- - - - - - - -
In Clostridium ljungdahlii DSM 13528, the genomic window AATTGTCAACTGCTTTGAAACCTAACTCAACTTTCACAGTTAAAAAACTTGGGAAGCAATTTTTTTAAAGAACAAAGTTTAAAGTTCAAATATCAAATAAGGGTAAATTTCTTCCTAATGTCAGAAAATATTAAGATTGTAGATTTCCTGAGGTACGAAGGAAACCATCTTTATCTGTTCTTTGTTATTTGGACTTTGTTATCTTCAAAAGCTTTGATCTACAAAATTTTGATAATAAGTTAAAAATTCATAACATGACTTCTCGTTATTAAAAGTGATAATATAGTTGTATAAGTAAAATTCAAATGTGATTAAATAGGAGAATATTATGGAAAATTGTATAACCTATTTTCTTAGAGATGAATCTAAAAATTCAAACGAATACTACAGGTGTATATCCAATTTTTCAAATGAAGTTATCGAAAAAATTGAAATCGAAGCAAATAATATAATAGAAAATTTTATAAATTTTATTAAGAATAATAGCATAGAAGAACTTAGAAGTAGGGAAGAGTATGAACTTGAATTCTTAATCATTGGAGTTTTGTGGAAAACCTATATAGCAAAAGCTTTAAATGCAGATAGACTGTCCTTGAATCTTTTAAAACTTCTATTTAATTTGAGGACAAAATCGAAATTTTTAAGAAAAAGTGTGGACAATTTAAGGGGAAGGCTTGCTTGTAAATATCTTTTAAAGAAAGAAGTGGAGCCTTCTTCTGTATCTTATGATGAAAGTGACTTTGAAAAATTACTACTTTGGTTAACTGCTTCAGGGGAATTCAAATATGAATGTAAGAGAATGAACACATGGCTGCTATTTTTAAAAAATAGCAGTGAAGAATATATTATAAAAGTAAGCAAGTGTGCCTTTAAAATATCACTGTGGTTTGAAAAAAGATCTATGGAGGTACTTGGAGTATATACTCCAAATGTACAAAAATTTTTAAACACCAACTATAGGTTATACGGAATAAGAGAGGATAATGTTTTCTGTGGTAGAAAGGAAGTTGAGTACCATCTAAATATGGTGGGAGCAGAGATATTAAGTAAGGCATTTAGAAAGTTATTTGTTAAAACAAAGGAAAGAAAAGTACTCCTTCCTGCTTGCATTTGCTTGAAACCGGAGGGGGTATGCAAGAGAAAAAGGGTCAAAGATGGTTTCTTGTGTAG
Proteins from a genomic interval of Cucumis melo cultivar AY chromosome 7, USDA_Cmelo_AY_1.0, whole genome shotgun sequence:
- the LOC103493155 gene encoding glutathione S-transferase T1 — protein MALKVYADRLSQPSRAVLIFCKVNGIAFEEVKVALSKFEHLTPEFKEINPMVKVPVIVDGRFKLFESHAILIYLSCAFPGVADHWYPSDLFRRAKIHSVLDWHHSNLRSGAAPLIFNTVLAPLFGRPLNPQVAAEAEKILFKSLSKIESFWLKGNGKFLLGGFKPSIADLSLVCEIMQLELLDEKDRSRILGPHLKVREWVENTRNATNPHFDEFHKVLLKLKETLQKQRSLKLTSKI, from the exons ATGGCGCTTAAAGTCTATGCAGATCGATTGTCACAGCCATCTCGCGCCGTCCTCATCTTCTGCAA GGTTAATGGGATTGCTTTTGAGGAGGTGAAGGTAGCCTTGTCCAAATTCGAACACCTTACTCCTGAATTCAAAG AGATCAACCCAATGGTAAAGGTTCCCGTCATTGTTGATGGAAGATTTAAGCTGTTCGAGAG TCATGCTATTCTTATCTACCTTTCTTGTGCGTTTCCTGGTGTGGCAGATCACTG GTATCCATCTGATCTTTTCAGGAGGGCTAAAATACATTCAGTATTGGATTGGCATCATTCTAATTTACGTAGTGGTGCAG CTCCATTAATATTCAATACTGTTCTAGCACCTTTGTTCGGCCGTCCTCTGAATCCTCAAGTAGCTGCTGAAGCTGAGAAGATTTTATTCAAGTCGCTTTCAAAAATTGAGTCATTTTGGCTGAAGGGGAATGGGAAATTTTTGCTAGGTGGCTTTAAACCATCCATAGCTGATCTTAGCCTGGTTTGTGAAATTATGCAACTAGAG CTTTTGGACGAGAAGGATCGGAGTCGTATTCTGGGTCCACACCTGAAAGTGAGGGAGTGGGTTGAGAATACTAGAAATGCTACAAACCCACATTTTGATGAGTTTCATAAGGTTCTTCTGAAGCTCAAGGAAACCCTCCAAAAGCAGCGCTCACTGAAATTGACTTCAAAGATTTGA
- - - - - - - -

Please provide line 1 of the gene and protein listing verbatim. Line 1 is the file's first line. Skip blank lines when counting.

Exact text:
In Clostridium ljungdahlii DSM 13528, the genomic window AATTGTCAACTGCTTTGAAACCTAACTCAACTTTCACAGTTAAAAAACTTGGGAAGCAATTTTTTTAAAGAACAAAGTTTAAAGTTCAAATATCAAATAAGGGTAAATTTCTTCCTAATGTCAGAAAATATTAAGATTGTAGATTTCCTGAGGTACGAAGGAAACCATCTTTATCTGTTCTTTGTTATTTGGACTTTGTTATCTTCAAAAGCTTTGATCTACAAAATTTTGATAATAAGTTAAAAATTCATAACATGACTTCTCGTTATTAAAAGTGATAATATAGTTGTATAAGTAAAATTCAAATGTGATTAAATAGGAGAATATTATGGAAAATTGTATAACCTATTTTCTTAGAGATGAATCTAAAAATTCAAACGAATACTACAGGTGTATATCCAATTTTTCAAATGAAGTTATCGAAAAAATTGAAATCGAAGCAAATAATATAATAGAAAATTTTATAAATTTTATTAAGAATAATAGCATAGAAGAACTTAGAAGTAGGGAAGAGTATGAACTTGAATTCTTAATCATTGGAGTTTTGTGGAAAACCTATATAGCAAAAGCTTTAAATGCAGATAGACTGTCCTTGAATCTTTTAAAACTTCTATTTAATTTGAGGACAAAATCGAAATTTTTAAGAAAAAGTGTGGACAATTTAAGGGGAAGGCTTGCTTGTAAATATCTTTTAAAGAAAGAAGTGGAGCCTTCTTCTGTATCTTATGATGAAAGTGACTTTGAAAAATTACTACTTTGGTTAACTGCTTCAGGGGAATTCAAATATGAATGTAAGAGAATGAACACATGGCTGCTATTTTTAAAAAATAGCAGTGAAGAATATATTATAAAAGTAAGCAAGTGTGCCTTTAAAATATCACTGTGGTTTGAAAAAAGATCTATGGAGGTACTTGGAGTATATACTCCAAATGTACAAAAATTTTTAAACACCAACTATAGGTTATACGGAATAAGAGAGGATAATGTTTTCTGTGGTAGAAAGGAAGTTGAGTACCATCTAAATATGGTGGGAGCAGAGATATTAAGTAAGGCATTTAGAAAGTTATTTGTTAAAACAAAGGAAAGAAAAGTACTCCTTCCTGCTTGCATTTGCTTGAAACCGGAGGGGGTATGCAAGAGAAAAAGGGTCAAAGATGGTTTCTTGTGTAG